Writing, Books, Painting, Politics, Neuroplasticity
Random header image... Refresh for more!

Kaiulani Movie


Ka'iulani's Eyes

I’ve seen the Ka’iulani movie now, and I think that it is terrible.  I don’t know if they managed to spin a good stand-alone fictional  yarn about some made-up princess from a made-up history, because at every point I was testing it against what I knew. 

The film showed Ka’iulani as being forcibly yanked from Hawaii against her will (o, the barbaric wildness of her as she fights her father, her new hosts, etc.) and then hunkering down at a school at which they treated her badly (since she was so barbaric and all).  This fictional character falls in love with her host’s son, and he proposes on the veritable eve of her hieing to New York, then Washington D.C., in order to  rescue her kingdom after the second-generation haole missionaries-turned-businessmen illegally overthrew the monarchy with force.  These businessmen did illegally overthrow the monarchy with force, but that’s just about the only thing I saw in this film that struck me as true, and even then the dates were manipulated.  Which is very odd–the true story is dramatic, gripping, and heartwrenching.  Why these weird spins? 

Ka’iulani traveled widely in Europe during her years there, and met, as a royal, many European royals.  She spoke several languages.  She turned down proposals from a Japanese princes, European royalty, and, in general, seems to have been a strong-minded young woman in addition to being blazingly intelligent and beautiful.  Perhaps “independent” translates into “barbaric” for the filmmakers?   She had money, and she had choices, which she excercised.  I’m not sure who was unhappy with her original school placement or why, but she did eventually move from her orignal school to another situation.  She wasn’t yanked away from home; her European education was well-planned.   Robert Louis Stevenson, a friend of hers, wrote a poem for her on the occasion of her journey, the purpose of which was to educate her to rule a country.  Her father wasn’t an uncaring jerk who didn’t communicate with her or respect her, as depicted in the movie–he was a doting father, as far as I could tell from his letters to her and her history of being the beloved child of himself and his beloved late wife, Governor Likelike.  She regularly fended off proposals, and not just from some lowly provincial Clivish person, whoever he might have been.  This is exceedingly well documented.  It’s not lost in the mists of time.  It’s all written down, and from many points of view, including her own.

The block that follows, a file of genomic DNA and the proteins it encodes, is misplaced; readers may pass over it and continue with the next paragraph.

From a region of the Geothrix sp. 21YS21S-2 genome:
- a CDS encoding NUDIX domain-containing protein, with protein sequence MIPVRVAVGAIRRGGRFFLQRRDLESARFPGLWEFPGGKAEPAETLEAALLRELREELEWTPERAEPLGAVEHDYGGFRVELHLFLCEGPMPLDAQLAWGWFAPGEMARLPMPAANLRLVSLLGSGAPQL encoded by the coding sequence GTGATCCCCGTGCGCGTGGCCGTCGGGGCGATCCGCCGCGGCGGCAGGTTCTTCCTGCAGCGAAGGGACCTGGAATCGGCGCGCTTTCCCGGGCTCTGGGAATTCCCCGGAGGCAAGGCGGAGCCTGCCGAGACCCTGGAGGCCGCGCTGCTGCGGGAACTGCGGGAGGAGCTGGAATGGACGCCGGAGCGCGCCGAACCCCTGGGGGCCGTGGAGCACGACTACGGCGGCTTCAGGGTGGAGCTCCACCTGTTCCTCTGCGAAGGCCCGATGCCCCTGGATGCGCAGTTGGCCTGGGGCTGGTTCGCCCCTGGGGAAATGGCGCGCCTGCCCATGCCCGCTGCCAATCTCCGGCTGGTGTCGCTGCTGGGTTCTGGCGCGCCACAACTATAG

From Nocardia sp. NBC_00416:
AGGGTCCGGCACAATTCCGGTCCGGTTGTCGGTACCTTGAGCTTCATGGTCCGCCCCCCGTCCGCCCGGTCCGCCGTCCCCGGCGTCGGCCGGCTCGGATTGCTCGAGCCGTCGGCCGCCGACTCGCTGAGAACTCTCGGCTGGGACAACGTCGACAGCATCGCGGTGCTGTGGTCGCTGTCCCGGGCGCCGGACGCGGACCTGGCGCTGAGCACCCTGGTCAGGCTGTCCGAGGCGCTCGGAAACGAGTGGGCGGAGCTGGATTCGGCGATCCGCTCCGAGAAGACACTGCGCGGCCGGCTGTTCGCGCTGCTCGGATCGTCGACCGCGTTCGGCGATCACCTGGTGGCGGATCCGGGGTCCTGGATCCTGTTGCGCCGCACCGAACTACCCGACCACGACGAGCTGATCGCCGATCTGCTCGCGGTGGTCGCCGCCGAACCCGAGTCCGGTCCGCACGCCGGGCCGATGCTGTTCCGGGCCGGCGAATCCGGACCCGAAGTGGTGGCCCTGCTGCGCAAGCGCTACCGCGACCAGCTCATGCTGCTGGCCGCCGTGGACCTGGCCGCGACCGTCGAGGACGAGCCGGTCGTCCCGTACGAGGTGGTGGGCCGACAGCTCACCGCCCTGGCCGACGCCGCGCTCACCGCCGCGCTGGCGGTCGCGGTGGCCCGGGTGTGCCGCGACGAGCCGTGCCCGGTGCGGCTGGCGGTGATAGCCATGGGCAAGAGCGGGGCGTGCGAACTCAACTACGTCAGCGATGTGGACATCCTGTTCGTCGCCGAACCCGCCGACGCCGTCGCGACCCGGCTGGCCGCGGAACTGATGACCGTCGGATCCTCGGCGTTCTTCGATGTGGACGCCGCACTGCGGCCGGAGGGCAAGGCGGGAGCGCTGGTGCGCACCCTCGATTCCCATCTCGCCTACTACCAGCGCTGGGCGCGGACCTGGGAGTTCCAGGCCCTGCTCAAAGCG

So, mostly the movie seems utter bosh.  I’m not sure what all the “voting” nonsense toward the end was about, either.  Certainly a nice dramatic scene, but I didn’t really understand the meaning of “the vote.”  Voting for what?  Officials for local office?  I guess.  And did this really happen, and in this fashion?  Given the rest of the fictions in the movie, who knows?

In truth, Kaiulani did go to New York City and did meet with President Cleveland over the years of his presidency to discuss, as heir to the Hawaiian throne (as her Aunt Liliokalanihad done during some of her many trips to Washington, among other trips to Europe and to England as an invited guest at Victoria’s Jubilee) her country’s future.  There was, perhaps, in the US, the populace of which has always had a very low level of education regarding international affairs,  a concept of Hawaiians being backward and barbaric.  Ka’iulani, cultured to the nth degree,  perhaps “dispelled”  this straw-women myth set up to sell papers?  I don’t know.  Mainlanders have always thought of Hawaii as being a foreign country, which it was.  In 1988, a friend of a friend visited, but first inquired whether or not US dollars were used there.  I was floored.  At any rate, after Ka’iulani’s visit (which in the movie was cast as a scene in which Ka’iulani, for some unknown reason, had to pretend that she was not heir to a throne but there in some other capacity), Cleveland brought the issue of annexation to Congress to try to thwart the process, but he failed.